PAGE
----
TPI: Okay, let's talk a little bit about Tibet. Why are in exile?

JIGME: Me? Because the Chinese would put a gun to my head, and therefore I'm in exile. I don't want to live under them. Even animals, farm animals, when you beat them, they will not stay with you - they will run away. They are treating us like animals. We are not part of China - we never were. Tibet belongs to Tibetans, from different literature, different history, everything. So when somebody puts a gun to your head, would you like to stay behind it?

TPI: Why do you think your music cannot be played inside Tibet?

JIGME: Because, since we are born as refugees, we talk about a free Tibet. The Chinese call us "splittist". They call the Dalai Lama a terrorist - the devil with two horns. But we are not that. We just want our country back.

TPI: Do you have an audience in Tibet?

JIGME: Yes, I think a lot - we are getting a lot of mails from Tibet. Not with their own name but with fake names - some Chinese name or some strange names - foreigners' names. They really appreciate us. We love that and thank you for supporting us! But they cannot contact us directly. Once they are found out by the Chinese government, they are gone.

TPI: What is your biggest dream for the band?

JIGME: To play in front of the Potala Palace when Tibet is free. That's where I want to perform. No more freedom songs. I'm tired of it, but what to do... Still, we have to it - it's our duty. And then I would like to have the best sound in the world you know. You know what I mean? The sound...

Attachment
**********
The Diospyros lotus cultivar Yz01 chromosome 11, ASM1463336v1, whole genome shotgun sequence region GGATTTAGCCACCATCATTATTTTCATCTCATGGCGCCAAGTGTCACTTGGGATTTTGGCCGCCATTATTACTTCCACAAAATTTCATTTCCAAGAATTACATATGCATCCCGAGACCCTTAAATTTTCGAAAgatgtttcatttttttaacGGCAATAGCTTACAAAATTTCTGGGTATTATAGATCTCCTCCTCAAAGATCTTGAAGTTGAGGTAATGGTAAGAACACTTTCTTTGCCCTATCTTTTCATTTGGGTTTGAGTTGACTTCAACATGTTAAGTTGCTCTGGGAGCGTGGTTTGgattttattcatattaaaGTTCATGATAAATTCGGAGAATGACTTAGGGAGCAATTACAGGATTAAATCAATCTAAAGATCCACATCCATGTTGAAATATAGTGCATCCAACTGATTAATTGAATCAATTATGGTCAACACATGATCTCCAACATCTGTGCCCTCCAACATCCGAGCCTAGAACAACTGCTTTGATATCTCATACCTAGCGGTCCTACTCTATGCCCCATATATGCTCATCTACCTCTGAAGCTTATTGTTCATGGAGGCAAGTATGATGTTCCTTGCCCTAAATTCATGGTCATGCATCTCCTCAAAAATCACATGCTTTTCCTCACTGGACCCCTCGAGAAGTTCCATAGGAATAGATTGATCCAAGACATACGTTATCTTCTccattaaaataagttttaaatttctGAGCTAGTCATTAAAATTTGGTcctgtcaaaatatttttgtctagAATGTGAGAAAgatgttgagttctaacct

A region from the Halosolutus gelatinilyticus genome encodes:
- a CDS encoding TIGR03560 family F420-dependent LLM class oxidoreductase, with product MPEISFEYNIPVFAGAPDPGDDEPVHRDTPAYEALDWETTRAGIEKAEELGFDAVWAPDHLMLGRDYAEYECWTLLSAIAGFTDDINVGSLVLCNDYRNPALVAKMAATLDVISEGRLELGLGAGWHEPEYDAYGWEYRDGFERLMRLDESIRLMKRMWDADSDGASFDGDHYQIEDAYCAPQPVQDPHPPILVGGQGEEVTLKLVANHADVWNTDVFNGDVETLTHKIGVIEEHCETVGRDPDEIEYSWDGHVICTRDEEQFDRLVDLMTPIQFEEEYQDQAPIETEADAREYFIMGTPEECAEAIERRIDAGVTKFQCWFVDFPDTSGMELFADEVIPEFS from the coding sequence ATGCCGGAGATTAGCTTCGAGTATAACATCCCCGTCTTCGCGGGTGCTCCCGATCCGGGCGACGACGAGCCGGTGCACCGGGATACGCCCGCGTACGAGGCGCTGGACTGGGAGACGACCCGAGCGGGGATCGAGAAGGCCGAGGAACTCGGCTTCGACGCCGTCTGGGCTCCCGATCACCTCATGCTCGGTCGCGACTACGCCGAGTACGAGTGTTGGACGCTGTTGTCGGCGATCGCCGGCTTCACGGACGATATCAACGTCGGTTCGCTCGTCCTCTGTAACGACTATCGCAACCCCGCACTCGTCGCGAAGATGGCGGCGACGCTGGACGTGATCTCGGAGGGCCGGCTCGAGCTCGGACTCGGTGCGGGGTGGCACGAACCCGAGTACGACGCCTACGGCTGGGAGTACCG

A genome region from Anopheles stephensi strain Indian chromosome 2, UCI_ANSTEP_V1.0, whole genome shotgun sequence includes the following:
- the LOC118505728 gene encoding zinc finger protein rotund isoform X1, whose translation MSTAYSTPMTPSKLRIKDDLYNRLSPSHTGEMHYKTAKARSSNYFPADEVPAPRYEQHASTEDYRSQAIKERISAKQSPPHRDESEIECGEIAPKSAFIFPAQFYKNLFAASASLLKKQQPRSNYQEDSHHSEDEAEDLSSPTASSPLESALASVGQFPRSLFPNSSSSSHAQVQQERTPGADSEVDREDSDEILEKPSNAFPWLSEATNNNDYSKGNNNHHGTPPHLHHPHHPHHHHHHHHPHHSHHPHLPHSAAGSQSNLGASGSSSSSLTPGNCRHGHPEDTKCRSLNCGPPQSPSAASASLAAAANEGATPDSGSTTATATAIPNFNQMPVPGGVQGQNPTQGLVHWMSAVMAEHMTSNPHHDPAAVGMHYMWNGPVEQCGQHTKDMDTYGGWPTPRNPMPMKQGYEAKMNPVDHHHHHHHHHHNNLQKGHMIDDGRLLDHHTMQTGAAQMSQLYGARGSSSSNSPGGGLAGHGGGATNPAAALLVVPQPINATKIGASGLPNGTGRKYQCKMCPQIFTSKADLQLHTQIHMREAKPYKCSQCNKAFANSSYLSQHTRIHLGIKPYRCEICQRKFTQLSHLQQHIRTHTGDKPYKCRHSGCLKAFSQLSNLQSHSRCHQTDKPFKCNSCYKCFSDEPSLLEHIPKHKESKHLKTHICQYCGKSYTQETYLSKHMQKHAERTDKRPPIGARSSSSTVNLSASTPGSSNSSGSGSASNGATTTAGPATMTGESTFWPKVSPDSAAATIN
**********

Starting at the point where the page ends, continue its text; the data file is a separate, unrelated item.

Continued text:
TPI: Can you make a living from playing music?

JIGME: Well, I think yes, but it's very difficult as we don't have any music industry. How you say? Money follows fame, fame follows money - whatever. But we have been famous, we are famous, and still there is no money coming in, because there is no music business. And really, the stuff that we're doing is for a free Tibet. So, money was never the issue through music. By the grace of our mama in this family restaurant, I get food and I get pocket money, which I am happy about.

TPI: Do you have a message for our the readers around the world?

JIGME: I would like to tell all the people who are reading this - all the people in the world - I think we are all the same basically. Since we are born, we are the same. We need our mother's compassion - everybody needs that. And I just want to clear up that Tibet was never a part of China and Tibet belongs to Tibetans! Please study [this issue]. Go thoroughly through what happened. Because the world is a village - we all have to live in harmony together. And if one country doesn't have that, I think it will affect the whole world. So, that is my humble request to all the people in the world. We need all your support for a free Tibet. That's all I can say.

The JJI Exile Brothers and friends perform every Sunday evening at their restaurant on Bhagsu Rd, McLeodgand, Dharamsala, India. For details of their upcoming tour of Himachal Pradesh, visit www.jjiexilebrothers.com.

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E-mail: editor@thetibetpost.com